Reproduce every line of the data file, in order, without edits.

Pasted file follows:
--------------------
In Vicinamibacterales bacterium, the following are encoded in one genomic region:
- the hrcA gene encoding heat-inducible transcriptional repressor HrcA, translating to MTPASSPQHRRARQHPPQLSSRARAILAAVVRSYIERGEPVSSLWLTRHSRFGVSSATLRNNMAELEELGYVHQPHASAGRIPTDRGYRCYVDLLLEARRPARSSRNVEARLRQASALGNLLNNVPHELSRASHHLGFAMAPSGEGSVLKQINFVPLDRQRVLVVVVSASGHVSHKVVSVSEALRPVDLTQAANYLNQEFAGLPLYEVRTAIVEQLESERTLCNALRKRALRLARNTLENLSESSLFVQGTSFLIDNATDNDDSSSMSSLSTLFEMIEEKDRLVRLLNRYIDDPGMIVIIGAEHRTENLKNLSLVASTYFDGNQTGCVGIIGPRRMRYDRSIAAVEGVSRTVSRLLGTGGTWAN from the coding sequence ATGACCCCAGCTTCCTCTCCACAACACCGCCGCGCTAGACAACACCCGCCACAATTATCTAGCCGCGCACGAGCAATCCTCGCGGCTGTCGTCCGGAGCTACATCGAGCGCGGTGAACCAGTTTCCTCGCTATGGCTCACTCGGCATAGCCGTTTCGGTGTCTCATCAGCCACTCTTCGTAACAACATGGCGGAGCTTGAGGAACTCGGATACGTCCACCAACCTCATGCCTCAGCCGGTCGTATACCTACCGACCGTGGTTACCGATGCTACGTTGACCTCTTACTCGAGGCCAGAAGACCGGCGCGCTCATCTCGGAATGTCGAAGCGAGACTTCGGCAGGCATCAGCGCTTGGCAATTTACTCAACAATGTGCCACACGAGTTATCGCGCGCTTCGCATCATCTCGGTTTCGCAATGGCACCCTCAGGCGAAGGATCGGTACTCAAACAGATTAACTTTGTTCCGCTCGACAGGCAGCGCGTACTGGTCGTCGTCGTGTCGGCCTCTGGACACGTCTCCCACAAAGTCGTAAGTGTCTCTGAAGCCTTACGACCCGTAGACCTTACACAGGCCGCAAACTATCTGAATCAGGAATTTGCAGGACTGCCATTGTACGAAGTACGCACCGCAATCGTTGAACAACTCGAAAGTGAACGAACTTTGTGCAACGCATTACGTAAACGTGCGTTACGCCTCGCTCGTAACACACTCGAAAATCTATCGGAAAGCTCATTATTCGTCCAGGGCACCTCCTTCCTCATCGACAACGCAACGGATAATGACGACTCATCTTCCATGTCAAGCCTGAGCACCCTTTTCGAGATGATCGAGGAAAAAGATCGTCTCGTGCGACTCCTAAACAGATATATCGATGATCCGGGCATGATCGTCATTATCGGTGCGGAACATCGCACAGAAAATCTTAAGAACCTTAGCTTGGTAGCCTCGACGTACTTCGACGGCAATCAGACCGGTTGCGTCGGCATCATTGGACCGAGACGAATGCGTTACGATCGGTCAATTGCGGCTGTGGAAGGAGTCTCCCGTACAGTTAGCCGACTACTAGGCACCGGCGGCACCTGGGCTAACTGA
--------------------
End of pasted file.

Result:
In Vicinamibacterales bacterium, the following are encoded in one genomic region:
- the hrcA gene encoding heat-inducible transcriptional repressor HrcA, translating to MTPASSPQHRRARQHPPQLSSRARAILAAVVRSYIERGEPVSSLWLTRHSRFGVSSATLRNNMAELEELGYVHQPHASAGRIPTDRGYRCYVDLLLEARRPARSSRNVEARLRQASALGNLLNNVPHELSRASHHLGFAMAPSGEGSVLKQINFVPLDRQRVLVVVVSASGHVSHKVVSVSEALRPVDLTQAANYLNQEFAGLPLYEVRTAIVEQLESERTLCNALRKRALRLARNTLENLSESSLFVQGTSFLIDNATDNDDSSSMSSLSTLFEMIEEKDRLVRLLNRYIDDPGMIVIIGAEHRTENLKNLSLVASTYFDGNQTGCVGIIGPRRMRYDRSIAAVEGVSRTVSRLLGTGGTWAN from the coding sequence ATGACCCCAGCTTCCTCTCCACAACACCGCCGCGCTAGACAACACCCGCCACAATTATCTAGCCGCGCACGAGCAATCCTCGCGGCTGTCGTCCGGAGCTACATCGAGCGCGGTGAACCAGTTTCCTCGCTATGGCTCACTCGGCATAGCCGTTTCGGTGTCTCATCAGCCACTCTTCGTAACAACATGGCGGAGCTTGAGGAACTCGGATACGTCCACCAACCTCATGCCTCAGCCGGTCGTATACCTACCGACCGTGGTTACCGATGCTACGTTGACCTCTTACTCGAGGCCAGAAGACCGGCGCGCTCATCTCGGAATGTCGAAGCGAGACTTCGGCAGGCATCAGCGCTTGGCAATTTACTCAACAATGTGCCACACGAGTTATCGCGCGCTTCGCATCATCTCGGTTTCGCAATGGCACCCTCAGGCGAAGGATCGGTACTCAAACAGATTAACTTTGTTCCGCTCGACAGGCAGCGCGTACTGGTCGTCGTCGTGTCGGCCTCTGGACACGTCTCCCACAAAGTCGTAAGTGTCTCTGAAGCCTTACGACCCGTAGACCTTACACAGGCCGCAAACTATCTGAATCAGGAATTTGCAGGACTGCCATTGTACGAAGTACGCACCGCAATCGTTGAACAACTCGAAAGTGAACGAACTTTGTGCAACGCATTACGTAAACGTGCGTTACGCCTCGCTCGTAACACACTCGAAAATCTATCGGAAAGCTCATTATTCGTCCAGGGCACCTCCTTCCTCATCGACAACGCAACGGATAATGACGACTCATCTTCCATGTCAAGCCTGAGCACCCTTTTCGAGATGATCGAGGAAAAAGATCGTCTCGTGCGACTCCTAAACAGATATATCGATGATCCGGGCATGATCGTCATTATCGGTGCGGAACATCGCACAGAAAATCTTAAGAACCTTAGCTTGGTAGCCTCGACGTACTTCGACGGCAATCAGACCGGTTGCGTCGGCATCATTGGACCGAGACGAATGCGTTACGATCGGTCAATTGCGGCTGTGGAAGGAGTCTCCCGTACAGTTAGCCGACTACTAGGCACCGGCGGCACCTGGGCTAACTGA